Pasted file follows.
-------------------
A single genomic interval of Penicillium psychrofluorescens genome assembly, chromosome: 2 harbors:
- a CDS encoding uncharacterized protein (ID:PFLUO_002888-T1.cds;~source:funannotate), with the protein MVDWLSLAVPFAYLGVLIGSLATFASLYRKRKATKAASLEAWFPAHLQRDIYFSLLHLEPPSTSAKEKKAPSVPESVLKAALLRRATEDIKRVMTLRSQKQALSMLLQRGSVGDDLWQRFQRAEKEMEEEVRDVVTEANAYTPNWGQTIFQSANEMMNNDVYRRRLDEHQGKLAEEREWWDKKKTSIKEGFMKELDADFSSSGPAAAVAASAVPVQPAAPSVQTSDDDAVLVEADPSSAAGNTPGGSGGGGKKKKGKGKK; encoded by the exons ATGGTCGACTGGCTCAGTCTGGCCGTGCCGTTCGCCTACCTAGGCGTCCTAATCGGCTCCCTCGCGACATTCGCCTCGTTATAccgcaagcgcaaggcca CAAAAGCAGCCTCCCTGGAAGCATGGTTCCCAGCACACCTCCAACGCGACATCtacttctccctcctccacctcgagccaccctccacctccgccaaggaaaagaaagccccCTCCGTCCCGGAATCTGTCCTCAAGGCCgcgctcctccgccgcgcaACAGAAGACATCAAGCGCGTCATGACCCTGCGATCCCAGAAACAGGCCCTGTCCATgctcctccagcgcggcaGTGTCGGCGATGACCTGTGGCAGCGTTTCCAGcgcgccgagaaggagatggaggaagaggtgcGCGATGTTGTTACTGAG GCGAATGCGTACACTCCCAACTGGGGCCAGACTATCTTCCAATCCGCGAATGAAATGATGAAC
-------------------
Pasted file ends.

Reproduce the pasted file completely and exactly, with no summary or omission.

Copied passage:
A single genomic interval of Penicillium psychrofluorescens genome assembly, chromosome: 2 harbors:
- a CDS encoding uncharacterized protein (ID:PFLUO_002888-T1.cds;~source:funannotate), with the protein MVDWLSLAVPFAYLGVLIGSLATFASLYRKRKATKAASLEAWFPAHLQRDIYFSLLHLEPPSTSAKEKKAPSVPESVLKAALLRRATEDIKRVMTLRSQKQALSMLLQRGSVGDDLWQRFQRAEKEMEEEVRDVVTEANAYTPNWGQTIFQSANEMMNNDVYRRRLDEHQGKLAEEREWWDKKKTSIKEGFMKELDADFSSSGPAAAVAASAVPVQPAAPSVQTSDDDAVLVEADPSSAAGNTPGGSGGGGKKKKGKGKK; encoded by the exons ATGGTCGACTGGCTCAGTCTGGCCGTGCCGTTCGCCTACCTAGGCGTCCTAATCGGCTCCCTCGCGACATTCGCCTCGTTATAccgcaagcgcaaggcca CAAAAGCAGCCTCCCTGGAAGCATGGTTCCCAGCACACCTCCAACGCGACATCtacttctccctcctccacctcgagccaccctccacctccgccaaggaaaagaaagccccCTCCGTCCCGGAATCTGTCCTCAAGGCCgcgctcctccgccgcgcaACAGAAGACATCAAGCGCGTCATGACCCTGCGATCCCAGAAACAGGCCCTGTCCATgctcctccagcgcggcaGTGTCGGCGATGACCTGTGGCAGCGTTTCCAGcgcgccgagaaggagatggaggaagaggtgcGCGATGTTGTTACTGAG GCGAATGCGTACACTCCCAACTGGGGCCAGACTATCTTCCAATCCGCGAATGAAATGATGAAC